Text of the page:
According to the Nova Scotia Maritime Heritage website three Halifax ships were involved in the grim task of recovering victims - many of whom were laid to rest in three of our city's cemeteries. Rows of black granite headstones, each inscribed with the same date, April 15, 1912, are a stark reminder of the disaster.
Titanic artifacts at the Maritime Museum of the Atlantic are a touching reminder of the ship's lost luxury, her violent end and enormity of the disaster. These artifacts were all pulled from the water within weeks of the sinking by ships from Halifax searching for Titanic victims.
After all the survivors had boarded the Carpathia, the ship steamed towards the harbors of New York. By this time, the press had gotten word of the Titanic tragedy, and calls started to stream into the White Star offices. As the time neared for the Carpathia to reach port, over 10,000 people crowded the docks. Swarms of reporters wanting to buy the rights to survivor’s stories desperately searched for any leads into the Titanic.
The Mackay-Bennet, a cable laying ship was left with the morbid task of collecting bodies. After almost five days at sea, many of the bodies had been terribly deteriorated. Armed with tons of ice, over a 100 coffins, 40 embalmers, and a canon to conduct burials at sea, the Mackay-Bennet collected a total of 328 bodies, 119 of which were unrecognizable.
By 1912 all North Atlantic ships carried wireless equipment. All communications from the station were in Morse code. Although Guglielmo Marconi's radio invention had been on ships since the turn of the century, its use was far from universal in 1912. Marconi employment rules required telegraphists between 21 and 25 years of age and able to send and receive at least 25 words per minute in Morse Code. In 1912, after the five months training, Jack Phillips could send and receive 39 words per minute, Harold Bride's 26 words per minute. Jack Phillips is believed to have died of hypothermia during the tragedy, his body never recovered. Harold Bride survived, left the sea after WW1 and faded into obscurity. He died in Scotland in 1956.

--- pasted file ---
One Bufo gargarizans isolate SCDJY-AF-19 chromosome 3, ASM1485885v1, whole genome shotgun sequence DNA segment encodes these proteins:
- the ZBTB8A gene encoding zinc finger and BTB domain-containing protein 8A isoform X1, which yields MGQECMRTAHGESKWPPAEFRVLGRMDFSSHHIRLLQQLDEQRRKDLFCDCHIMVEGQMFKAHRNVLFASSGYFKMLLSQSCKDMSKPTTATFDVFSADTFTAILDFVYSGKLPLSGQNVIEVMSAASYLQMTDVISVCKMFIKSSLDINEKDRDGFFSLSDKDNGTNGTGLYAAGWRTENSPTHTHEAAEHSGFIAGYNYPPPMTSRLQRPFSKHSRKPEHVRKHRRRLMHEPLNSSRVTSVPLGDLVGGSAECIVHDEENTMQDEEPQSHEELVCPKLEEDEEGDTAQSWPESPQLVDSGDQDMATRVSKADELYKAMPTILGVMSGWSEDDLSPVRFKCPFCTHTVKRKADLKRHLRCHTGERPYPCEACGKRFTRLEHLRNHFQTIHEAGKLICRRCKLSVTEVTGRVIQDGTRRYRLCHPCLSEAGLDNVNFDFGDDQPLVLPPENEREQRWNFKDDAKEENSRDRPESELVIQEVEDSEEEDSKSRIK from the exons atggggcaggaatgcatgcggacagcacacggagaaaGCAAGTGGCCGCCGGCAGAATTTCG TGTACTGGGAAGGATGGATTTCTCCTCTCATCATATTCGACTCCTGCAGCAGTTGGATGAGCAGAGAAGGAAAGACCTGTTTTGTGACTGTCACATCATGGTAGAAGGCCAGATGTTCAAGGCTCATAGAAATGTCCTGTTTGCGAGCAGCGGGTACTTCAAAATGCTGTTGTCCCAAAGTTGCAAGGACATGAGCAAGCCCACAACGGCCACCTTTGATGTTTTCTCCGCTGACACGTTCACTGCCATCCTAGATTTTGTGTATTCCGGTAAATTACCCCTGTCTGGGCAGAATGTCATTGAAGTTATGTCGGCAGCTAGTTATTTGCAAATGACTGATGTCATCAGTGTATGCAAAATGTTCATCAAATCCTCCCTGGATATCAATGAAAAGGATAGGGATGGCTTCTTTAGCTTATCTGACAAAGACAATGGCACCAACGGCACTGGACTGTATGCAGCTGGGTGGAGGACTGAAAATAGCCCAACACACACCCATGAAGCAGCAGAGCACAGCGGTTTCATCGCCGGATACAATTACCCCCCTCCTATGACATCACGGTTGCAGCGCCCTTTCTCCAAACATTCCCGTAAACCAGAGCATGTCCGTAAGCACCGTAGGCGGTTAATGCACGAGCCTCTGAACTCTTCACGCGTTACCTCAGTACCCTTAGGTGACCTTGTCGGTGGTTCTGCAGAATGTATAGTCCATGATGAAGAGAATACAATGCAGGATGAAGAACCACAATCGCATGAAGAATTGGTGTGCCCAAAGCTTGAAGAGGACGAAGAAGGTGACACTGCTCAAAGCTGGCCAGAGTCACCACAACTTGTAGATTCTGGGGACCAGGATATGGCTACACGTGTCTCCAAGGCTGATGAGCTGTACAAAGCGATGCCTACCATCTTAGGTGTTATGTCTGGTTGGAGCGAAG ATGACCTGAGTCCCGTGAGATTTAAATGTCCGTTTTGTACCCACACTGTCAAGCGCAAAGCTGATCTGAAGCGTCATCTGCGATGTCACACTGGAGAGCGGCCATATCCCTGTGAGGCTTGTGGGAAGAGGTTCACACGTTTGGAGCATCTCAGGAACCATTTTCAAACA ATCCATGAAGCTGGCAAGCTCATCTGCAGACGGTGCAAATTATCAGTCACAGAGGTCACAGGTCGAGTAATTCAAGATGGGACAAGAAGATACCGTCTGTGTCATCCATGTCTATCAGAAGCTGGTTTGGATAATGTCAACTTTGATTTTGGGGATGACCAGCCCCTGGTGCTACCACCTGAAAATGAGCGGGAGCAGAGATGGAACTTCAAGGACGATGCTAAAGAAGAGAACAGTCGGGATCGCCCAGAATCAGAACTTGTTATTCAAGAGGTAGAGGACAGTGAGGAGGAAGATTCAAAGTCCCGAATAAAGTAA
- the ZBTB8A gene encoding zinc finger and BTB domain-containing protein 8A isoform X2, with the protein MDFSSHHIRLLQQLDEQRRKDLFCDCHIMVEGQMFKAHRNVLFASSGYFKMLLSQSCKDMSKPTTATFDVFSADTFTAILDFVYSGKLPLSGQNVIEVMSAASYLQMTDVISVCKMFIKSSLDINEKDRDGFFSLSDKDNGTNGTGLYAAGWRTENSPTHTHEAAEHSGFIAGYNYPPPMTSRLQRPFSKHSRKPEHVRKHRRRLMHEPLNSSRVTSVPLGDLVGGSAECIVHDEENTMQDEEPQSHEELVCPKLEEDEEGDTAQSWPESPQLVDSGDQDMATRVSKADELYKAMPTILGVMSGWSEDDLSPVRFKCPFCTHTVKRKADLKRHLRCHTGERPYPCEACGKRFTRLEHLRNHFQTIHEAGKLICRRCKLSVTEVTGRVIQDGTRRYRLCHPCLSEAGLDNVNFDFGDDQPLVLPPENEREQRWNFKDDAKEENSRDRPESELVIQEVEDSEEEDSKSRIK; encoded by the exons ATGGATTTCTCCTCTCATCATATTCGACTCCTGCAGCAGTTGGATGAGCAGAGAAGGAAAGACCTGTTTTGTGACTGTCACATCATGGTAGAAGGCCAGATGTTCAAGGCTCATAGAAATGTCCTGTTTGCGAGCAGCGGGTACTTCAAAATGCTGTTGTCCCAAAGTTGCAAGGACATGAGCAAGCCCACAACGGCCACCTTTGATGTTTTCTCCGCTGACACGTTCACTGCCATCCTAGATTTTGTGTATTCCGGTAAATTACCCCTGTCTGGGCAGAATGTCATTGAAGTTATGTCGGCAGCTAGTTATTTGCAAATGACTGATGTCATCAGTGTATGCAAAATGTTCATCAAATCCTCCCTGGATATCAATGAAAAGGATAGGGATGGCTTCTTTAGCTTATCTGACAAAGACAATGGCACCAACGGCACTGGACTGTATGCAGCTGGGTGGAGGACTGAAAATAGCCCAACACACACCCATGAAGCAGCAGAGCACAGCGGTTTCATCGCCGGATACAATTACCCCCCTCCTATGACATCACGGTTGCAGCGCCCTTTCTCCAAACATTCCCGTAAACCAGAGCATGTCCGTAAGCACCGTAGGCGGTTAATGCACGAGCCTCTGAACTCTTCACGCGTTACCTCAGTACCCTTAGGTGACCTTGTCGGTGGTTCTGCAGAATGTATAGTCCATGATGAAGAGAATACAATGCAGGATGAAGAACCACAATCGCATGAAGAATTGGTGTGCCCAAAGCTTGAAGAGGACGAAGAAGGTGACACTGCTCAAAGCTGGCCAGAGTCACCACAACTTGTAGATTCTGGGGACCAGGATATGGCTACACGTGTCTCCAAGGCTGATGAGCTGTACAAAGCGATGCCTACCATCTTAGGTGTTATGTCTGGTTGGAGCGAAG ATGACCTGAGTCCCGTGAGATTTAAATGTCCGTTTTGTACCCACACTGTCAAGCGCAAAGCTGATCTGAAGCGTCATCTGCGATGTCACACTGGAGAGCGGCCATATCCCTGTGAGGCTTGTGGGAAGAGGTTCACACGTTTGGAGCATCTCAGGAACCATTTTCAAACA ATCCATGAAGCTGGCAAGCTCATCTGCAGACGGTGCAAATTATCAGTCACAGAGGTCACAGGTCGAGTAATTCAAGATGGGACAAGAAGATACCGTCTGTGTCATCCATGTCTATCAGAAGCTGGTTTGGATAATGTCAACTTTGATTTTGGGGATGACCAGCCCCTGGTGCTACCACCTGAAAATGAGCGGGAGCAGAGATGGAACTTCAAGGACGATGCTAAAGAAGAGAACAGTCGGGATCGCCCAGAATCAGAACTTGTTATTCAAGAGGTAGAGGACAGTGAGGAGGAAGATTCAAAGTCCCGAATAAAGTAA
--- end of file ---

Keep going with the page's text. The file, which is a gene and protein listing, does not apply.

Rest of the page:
The Titanic's radio callsign was "MGY".
When the lifeboats were deployed, there was a women and children first policy that created these staggering survival rates. Of male passengers in second class, 92 percent perished. Less than half of third-class passengers survived.
Tickets for the Titanic capped out at $4,350 (which is more than $95,860 in 2008 dollars)
The Titanic history has stated that beyond a shadow of a doubt that when the Titanic did finally collide with the iceberg, the blow was glancing and popped out thousands of rivets that held the plating to the hull. This caused the hull of the Titanic to buckle and take on large amounts of water. This is when the Titanic disaster began.
The International Ice Patrol was set up in 1914 in response to the loss of the Titanic. The patrol locates icebergs in the North Atlantic, follows and predicts their drift, and issues warnings to ships in the vicinity.
Length: 882 feet 9 inches
Beam: 92 feet
Gross tonnage: 46,328 tons
Propulsion: Three propellers
Engines: Two triple-expansion reciprocating steam engines
One low-pressure Parsons turbine
25 double-ended and 4 single-ended Scotch-type boilers